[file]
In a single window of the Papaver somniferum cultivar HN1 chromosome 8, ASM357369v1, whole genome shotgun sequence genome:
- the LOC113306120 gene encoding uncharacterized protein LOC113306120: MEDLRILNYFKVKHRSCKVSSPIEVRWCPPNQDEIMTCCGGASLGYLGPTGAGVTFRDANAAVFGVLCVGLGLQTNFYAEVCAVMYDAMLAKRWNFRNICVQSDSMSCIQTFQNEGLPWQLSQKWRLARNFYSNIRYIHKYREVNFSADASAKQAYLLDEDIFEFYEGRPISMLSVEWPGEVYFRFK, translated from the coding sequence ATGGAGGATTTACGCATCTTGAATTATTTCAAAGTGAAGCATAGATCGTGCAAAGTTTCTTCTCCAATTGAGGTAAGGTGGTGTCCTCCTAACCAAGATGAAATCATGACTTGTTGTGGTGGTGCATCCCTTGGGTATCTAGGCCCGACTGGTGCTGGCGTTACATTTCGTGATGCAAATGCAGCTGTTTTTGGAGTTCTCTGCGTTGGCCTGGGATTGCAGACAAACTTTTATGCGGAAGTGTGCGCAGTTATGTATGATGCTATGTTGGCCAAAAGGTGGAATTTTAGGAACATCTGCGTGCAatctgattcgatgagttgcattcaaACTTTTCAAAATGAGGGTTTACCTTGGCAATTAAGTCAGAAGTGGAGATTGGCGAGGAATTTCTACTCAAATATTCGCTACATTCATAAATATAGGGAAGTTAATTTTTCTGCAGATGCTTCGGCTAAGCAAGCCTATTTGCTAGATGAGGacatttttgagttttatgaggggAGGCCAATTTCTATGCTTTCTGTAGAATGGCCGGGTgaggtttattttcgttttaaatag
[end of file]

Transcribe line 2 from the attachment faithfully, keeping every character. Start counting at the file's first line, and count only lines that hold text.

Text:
- the LOC113306120 gene encoding uncharacterized protein LOC113306120: MEDLRILNYFKVKHRSCKVSSPIEVRWCPPNQDEIMTCCGGASLGYLGPTGAGVTFRDANAAVFGVLCVGLGLQTNFYAEVCAVMYDAMLAKRWNFRNICVQSDSMSCIQTFQNEGLPWQLSQKWRLARNFYSNIRYIHKYREVNFSADASAKQAYLLDEDIFEFYEGRPISMLSVEWPGEVYFRFK, translated from the coding sequence ATGGAGGATTTACGCATCTTGAATTATTTCAAAGTGAAGCATAGATCGTGCAAAGTTTCTTCTCCAATTGAGGTAAGGTGGTGTCCTCCTAACCAAGATGAAATCATGACTTGTTGTGGTGGTGCATCCCTTGGGTATCTAGGCCCGACTGGTGCTGGCGTTACATTTCGTGATGCAAATGCAGCTGTTTTTGGAGTTCTCTGCGTTGGCCTGGGATTGCAGACAAACTTTTATGCGGAAGTGTGCGCAGTTATGTATGATGCTATGTTGGCCAAAAGGTGGAATTTTAGGAACATCTGCGTGCAatctgattcgatgagttgcattcaaACTTTTCAAAATGAGGGTTTACCTTGGCAATTAAGTCAGAAGTGGAGATTGGCGAGGAATTTCTACTCAAATATTCGCTACATTCATAAATATAGGGAAGTTAATTTTTCTGCAGATGCTTCGGCTAAGCAAGCCTATTTGCTAGATGAGGacatttttgagttttatgaggggAGGCCAATTTCTATGCTTTCTGTAGAATGGCCGGGTgaggtttattttcgttttaaatag